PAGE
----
When I came into the office this morning two of my co-workers were bickering over which animal was cooler: the polar bear or the Siberian tiger. Apparently this is a Facebook thing run by a friend of theirs every week. (My local coworkers are all good friends and younger than my beard, so I don’t participate in their gang-related activities.)
I really had no choice but to kibbitz and side with the polar bears, not because I really care, but anything that draws attention to their plight and dying ecosystem could be important.
Cool, after all, is subjective. There is only thing that is cool in the objective universe and that is The Fonz.
This led me down a bit of the memory lane because I was one of those kids who had a “Fonzie for President” bumber sticker about 10 years before I could drive a car. The Fonz was important to me as a kid. I have never unpacked this piece of my childhood idol worship.
I know at some point I stopped watching Happy Days, probably when Joanie and Chachi were the big story because Richie Cunningham had gone off to college or something. I don’t recall. But I do remember in the early 90s there was a retrospective on the series and they highlighted the finale, which I don’t remember watching (unlike the final episode of M*A*S*H which had me in tears I think). But the retrospective kicked something off in my head, too. It was probably the first time in my life I remembered feeling nostalgia, and it was not a good feeling.
At the time I was struggling in school (I had no business being in an art program) and struggling through a horrendous first marriage. Maybe all it was was realizing my life had been simpler as a child and I was just trying to process the crap that comes with being an adult in a generation where childhood never really ends and adulthood never really begins.
So why the Fonz? The leather jacket, for one. The only leather jackets in my life were the Fonz and some cousins who I thought were really cool (they are all at least ten years older than I am, so that’s just cool when you’re a kid). There was the popularity. Everyone liked the Fonz, it seemed, and very few people liked me. I made an effort to be unlikable. Not mean or cruel (although I unintentionally was) but I was determined to be myself and that was never going to win me popularity points.
I also hated myself, which I think is a different story for a different time, but maybe, just maybe, that’s what I liked about the Fonz. He liked himself. He liked other people, too, but he was happy with his life. Looking back on it I have to wonder why. He lived in a studio apartment over a garage. He owned a bike shop and I rarely meet a small business owner who is generally happy. Mr. Cunningham owned a hardware store, if I recall (so why did he wear a suit?) and I don’t remember it being a source of joy and happiness for him. The Fonz could fix a juke box with a thump and get girls on his arms with a snap of his fingers. He was most likely having an affair with his landlady.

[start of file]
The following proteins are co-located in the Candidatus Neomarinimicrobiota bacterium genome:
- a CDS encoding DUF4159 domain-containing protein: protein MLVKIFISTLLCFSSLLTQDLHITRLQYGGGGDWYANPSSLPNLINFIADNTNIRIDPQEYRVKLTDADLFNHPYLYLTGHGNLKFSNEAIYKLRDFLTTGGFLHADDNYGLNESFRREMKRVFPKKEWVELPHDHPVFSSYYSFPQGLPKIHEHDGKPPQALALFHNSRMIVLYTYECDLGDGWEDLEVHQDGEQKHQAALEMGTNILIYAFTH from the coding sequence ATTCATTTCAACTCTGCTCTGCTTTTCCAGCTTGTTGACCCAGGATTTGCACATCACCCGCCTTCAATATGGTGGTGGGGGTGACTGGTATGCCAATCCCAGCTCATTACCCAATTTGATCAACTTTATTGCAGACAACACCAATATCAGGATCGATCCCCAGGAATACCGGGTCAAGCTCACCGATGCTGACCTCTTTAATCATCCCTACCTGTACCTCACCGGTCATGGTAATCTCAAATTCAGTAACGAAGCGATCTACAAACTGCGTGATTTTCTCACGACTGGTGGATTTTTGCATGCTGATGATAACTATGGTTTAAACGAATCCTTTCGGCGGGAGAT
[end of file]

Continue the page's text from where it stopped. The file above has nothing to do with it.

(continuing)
The Fonz also pretended not to care about other people but he really did, and that fact slipped out often enough to keep me going. Was his disinterest a thing I admired? Probably. Part of being cool is not caring about things, about being dispassionate, which is probably stems from some strange idea we share that being passionate about things is either a) being influenced by other people or b) uncool. Damn. I think I hit a useless tautology here. I mean, the joke about hipsters is they don’t care about anything but justify it as “I was into that back when it was cool but it’s passe now”.
But being passionate about things is a hallmark of the geek. The geek loves things openly and proselytizes about them and in darker moments just can’t understand how other’s don’t get how frikkin’ cool this thing is that they love so much.
This is the trouble with reduced vocabulary. We ask too much of our words.
I’m wandering around the point, but I think what I liked about the Fonz was that he lived his life on his own terms. Nobody told the Fonz what to do. Okay, most likely he paid his rent and I don’t remember any storylines about wild parties being thrown above the garage. One of the strongest episodes that stayed with me was the time the Fonz lost his sight in an accident and had to be coddled and he didn’t handle it well. It was a time when an idol lost his cool.
I paused writing this to review the Wikipedia page on The Fonz and I’m not entirely wrong in my memories, but that rabbit holed a bit. There was one line in the Wikipedia entry that stood out though. The Fonz considered Ralph and Potsie nerds because they were constantly trying to fit in, but Richie was okay with the Fonz because he kept to his principles.
It’s like an entry level drug of communal respect. The Fonz can disagree with Richie but because Richie shows some backbone, the Fonz can respect him. The dark side of this is the extreme form were assholes decide they can’t respect anyone who isn’t an asshole. I don’t want to be that person.
Do I still want to be the Fonz? Not really. Do I want to live my life on my terms? Hell yes. Do I want to spend the effort to appear disinterested in things? Hell no. I’m a geek and my enthusiasm for things is really who I am. I dive deep and take things seriously.
I evangelize for The Bobs and The Doubleclicks and the PDX Broadsides. I think everyone should read Terry Pratchett and Douglas Adams.
I am a geek. I think what I want to be is more of a cool geek. A geek that doesn’t froth at the mouth when evangelizing. A geek that listens more and draws connections that really matter. A geek that doesn’t giggle in public. Or in private.